But why is it that the Johannine authors, while stressing Jesus’s “new” commandment of love, consistently display unbridled hostility towards opponents? Tom Thatcher’s study tackles this crucial question. In an appeal to social memory theory, Thatcher proposes that the Johannine group determined their value system by appropriating the story of Cain and Abel in Genesis 4. Conflict between groups could be seen as a normal part of life experience, and these authors could repudiate without conscience the opposition as the devil’s kind. Thatcher’s proposal makes a great deal of sense. The author of 1 John — who rarely cites scripture directly — refers specifically to the murderous Cain, who was of the evil one, and the remarkably similar argument in John 8, where Jesus accuses his opponents of being fathered by the devil with his murderous intent, suggests the same scriptural backdrop.

For all this excellent work, however, there is more variation in quality among these contributions than one might expect from a volume belonging to this prestigious series. In some cases the approach to interpreting these texts is superficial and unconsidered. To deduce that the signs in the Gospel exemplify Jesus’s obedience to his mother and care for those in need (Karakolis) seriously underestimates the profundity of John’s presentation of Jesus’s miracles. Other essays readily assume a supercessionist viewpoint, claiming that Jesus supplants the Torah and is superior to it (Glicksman), that the Torah is obsolete and of no value to the Christian community (Lund), and that believers are encouraged to leave the Jewish ethic behind (Karakolis). In a Gospel crafted by a Jew that refers neither to Christians nor to the Church and never opposes Law with grace, one strongly suspects that the full picture has gone unappreciated. By the same Jewish token, one may object to applying the language of divinity and humanity to Jesus in John (Schnelle), since this hints at later Church doctrine rather than reflects original context.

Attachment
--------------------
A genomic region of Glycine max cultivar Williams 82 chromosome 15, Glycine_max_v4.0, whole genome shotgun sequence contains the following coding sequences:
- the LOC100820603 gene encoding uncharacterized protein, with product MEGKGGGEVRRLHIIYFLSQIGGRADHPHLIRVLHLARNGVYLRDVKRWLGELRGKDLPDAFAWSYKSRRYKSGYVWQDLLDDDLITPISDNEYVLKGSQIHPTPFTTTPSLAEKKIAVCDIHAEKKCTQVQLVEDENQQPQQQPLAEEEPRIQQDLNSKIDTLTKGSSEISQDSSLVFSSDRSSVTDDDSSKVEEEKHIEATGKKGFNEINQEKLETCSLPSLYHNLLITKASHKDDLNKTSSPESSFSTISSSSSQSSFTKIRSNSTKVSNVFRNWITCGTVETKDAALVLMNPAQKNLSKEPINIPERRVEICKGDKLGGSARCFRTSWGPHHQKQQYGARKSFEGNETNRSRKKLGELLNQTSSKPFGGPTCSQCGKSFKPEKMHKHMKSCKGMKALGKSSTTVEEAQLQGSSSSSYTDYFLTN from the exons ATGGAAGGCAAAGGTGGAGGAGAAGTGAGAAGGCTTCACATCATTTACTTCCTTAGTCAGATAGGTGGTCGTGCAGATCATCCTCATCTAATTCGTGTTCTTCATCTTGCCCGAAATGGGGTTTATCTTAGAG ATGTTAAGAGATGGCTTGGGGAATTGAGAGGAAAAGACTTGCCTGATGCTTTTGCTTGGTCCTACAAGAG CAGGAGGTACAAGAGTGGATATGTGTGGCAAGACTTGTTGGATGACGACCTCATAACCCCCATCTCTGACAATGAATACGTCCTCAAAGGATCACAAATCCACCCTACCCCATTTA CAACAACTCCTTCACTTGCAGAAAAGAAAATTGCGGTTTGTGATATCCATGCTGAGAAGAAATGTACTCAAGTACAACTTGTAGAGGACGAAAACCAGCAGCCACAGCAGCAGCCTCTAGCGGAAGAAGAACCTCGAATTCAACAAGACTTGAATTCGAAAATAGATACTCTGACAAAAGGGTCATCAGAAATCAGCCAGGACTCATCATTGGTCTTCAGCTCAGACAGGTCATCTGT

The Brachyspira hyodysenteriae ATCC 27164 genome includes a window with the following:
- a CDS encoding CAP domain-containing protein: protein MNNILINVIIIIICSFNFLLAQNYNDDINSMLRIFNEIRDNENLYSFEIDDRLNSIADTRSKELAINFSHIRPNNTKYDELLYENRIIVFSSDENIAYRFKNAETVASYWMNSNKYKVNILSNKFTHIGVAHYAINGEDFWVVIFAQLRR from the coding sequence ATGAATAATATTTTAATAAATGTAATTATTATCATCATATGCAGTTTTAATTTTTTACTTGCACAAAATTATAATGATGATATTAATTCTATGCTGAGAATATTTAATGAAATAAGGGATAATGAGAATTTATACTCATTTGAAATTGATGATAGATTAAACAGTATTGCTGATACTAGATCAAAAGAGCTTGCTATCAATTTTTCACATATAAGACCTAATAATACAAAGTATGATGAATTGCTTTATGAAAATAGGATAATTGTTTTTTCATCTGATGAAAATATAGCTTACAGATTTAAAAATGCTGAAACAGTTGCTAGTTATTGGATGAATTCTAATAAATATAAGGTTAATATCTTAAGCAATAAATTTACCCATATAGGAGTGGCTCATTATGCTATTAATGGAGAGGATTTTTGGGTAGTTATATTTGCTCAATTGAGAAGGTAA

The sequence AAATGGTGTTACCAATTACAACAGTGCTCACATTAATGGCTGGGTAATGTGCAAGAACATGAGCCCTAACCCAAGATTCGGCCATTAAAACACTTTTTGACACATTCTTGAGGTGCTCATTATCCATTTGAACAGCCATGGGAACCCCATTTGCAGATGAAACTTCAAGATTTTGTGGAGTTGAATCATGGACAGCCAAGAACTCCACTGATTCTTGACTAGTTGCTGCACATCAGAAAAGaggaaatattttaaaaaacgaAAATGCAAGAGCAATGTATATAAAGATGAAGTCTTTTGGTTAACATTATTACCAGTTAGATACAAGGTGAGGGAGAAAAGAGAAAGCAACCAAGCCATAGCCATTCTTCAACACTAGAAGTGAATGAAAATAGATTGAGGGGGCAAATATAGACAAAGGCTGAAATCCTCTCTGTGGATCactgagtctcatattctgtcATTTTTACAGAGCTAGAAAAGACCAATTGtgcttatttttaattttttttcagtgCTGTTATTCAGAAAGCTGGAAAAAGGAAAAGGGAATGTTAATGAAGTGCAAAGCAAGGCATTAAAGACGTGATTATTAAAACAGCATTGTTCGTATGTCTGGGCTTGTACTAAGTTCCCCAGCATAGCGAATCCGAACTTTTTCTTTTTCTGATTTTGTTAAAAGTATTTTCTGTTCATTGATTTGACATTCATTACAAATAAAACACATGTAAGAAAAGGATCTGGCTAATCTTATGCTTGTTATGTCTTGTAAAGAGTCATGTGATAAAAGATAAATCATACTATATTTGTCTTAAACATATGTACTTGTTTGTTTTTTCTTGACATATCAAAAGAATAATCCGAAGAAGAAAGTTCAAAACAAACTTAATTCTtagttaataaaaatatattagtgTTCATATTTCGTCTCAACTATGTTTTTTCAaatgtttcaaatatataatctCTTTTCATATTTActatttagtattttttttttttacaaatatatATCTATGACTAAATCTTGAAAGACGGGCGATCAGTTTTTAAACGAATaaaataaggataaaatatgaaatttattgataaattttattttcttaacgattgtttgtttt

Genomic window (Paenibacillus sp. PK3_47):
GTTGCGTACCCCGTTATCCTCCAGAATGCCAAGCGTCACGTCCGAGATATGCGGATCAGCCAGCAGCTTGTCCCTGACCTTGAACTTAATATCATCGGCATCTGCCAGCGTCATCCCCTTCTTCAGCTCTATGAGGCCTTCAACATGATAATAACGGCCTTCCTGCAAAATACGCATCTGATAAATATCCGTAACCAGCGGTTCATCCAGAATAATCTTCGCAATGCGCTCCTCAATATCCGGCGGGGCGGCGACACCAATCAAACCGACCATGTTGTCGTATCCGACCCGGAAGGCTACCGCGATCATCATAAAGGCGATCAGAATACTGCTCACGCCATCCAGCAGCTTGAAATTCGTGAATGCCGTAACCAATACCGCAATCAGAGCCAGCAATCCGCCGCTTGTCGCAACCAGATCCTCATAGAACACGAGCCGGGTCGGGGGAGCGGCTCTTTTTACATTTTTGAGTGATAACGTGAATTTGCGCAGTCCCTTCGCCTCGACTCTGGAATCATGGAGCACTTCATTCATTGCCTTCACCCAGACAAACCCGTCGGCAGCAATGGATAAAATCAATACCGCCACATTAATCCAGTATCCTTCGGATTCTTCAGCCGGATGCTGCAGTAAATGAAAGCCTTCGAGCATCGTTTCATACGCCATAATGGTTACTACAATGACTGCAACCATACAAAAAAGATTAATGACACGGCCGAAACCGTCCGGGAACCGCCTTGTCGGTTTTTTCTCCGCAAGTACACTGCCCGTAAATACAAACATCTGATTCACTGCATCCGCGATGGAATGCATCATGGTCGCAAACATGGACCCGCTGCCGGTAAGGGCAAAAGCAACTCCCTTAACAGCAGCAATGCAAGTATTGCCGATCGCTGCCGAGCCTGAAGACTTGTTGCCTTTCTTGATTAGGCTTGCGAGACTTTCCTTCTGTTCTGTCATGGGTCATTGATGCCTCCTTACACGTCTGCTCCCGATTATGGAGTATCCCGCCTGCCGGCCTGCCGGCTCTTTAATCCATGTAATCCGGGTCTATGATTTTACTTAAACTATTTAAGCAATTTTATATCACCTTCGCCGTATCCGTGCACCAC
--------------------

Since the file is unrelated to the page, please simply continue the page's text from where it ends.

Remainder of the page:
This brings me to my final comment, which concerns the Johannine references to the love command. In his superb introductory essay, Michael Labahn points to the scriptural background to Johannine ethics, drawing attention specifically to two key texts: the “great commandment” in Deuteronomy 6:4-5: “Hear, O Israel! The Lord our God, the Lord is one. Love the Lord your God with all your heart and with all your soul and with all your strength”; and the injunction to love one’s neighbor in Leviticus 19:18: “Love your neighbor as yourself.” Together, these form the Double Love Command that is central to Jesus’s teaching in the Synoptic Gospels (Mark 10:29-31, etc.). Since the commandment to love one another in John and 1 John is plainly a version of the second element in that teaching, one cannot imagine that these authors were unaware of that tradition or of its scriptural roots. Nor could they have been oblivious to its ethical implication: love practiced towards one’s fellow is a measure of one’s love of God. A glance at 1 John 4:20-21 confirms that they were keenly sensitive to this dimension: “If anyone says, ‘I love God’ and hates his brother, he is a liar! For whoever does not love his brother whom he has seen, cannot love God whom he has not seen. This commandment too we have from him, that whoever loves God loves his brother also.”

It is unfortunate that the index to this entire volume lists only one reference each to the Deuteronomy and Leviticus texts and five in all to the relevant Synoptic passages. The author of the Gospel, who could have known Jesus’s injunction to love one’s enemy, perhaps omitted it not because he rejected the radical idea but because he selected only what was appropriate to the circumstances of his readership at the time. As Paul Anderson aptly expresses it in his essay, the Johannine tradition applies this central teaching of Jesus where it counts most — within the community of faith.

List of contributors and titles can be found here.